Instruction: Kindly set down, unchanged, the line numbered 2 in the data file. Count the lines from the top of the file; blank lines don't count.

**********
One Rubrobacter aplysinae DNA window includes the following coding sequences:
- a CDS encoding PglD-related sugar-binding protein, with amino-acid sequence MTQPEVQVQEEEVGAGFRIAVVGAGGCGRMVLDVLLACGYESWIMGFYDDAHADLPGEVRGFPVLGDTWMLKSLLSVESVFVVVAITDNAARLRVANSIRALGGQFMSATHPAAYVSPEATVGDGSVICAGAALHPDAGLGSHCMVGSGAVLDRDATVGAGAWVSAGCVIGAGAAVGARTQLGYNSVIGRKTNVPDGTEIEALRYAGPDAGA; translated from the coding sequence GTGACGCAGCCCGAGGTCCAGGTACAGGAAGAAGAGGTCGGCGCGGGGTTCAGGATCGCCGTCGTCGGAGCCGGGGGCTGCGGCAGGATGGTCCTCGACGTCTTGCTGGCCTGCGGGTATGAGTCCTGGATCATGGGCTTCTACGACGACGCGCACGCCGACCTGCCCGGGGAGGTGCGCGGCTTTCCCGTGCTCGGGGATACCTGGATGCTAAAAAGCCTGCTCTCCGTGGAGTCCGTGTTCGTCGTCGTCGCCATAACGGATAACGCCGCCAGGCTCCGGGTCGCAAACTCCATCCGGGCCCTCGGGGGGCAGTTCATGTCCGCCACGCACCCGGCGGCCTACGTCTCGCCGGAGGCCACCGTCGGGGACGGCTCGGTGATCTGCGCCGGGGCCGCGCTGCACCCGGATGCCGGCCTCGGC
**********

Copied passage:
- a CDS encoding PglD-related sugar-binding protein, with amino-acid sequence MTQPEVQVQEEEVGAGFRIAVVGAGGCGRMVLDVLLACGYESWIMGFYDDAHADLPGEVRGFPVLGDTWMLKSLLSVESVFVVVAITDNAARLRVANSIRALGGQFMSATHPAAYVSPEATVGDGSVICAGAALHPDAGLGSHCMVGSGAVLDRDATVGAGAWVSAGCVIGAGAAVGARTQLGYNSVIGRKTNVPDGTEIEALRYAGPDAGA; translated from the coding sequence GTGACGCAGCCCGAGGTCCAGGTACAGGAAGAAGAGGTCGGCGCGGGGTTCAGGATCGCCGTCGTCGGAGCCGGGGGCTGCGGCAGGATGGTCCTCGACGTCTTGCTGGCCTGCGGGTATGAGTCCTGGATCATGGGCTTCTACGACGACGCGCACGCCGACCTGCCCGGGGAGGTGCGCGGCTTTCCCGTGCTCGGGGATACCTGGATGCTAAAAAGCCTGCTCTCCGTGGAGTCCGTGTTCGTCGTCGTCGCCATAACGGATAACGCCGCCAGGCTCCGGGTCGCAAACTCCATCCGGGCCCTCGGGGGGCAGTTCATGTCCGCCACGCACCCGGCGGCCTACGTCTCGCCGGAGGCCACCGTCGGGGACGGCTCGGTGATCTGCGCCGGGGCCGCGCTGCACCCGGATGCCGGCCTCGGC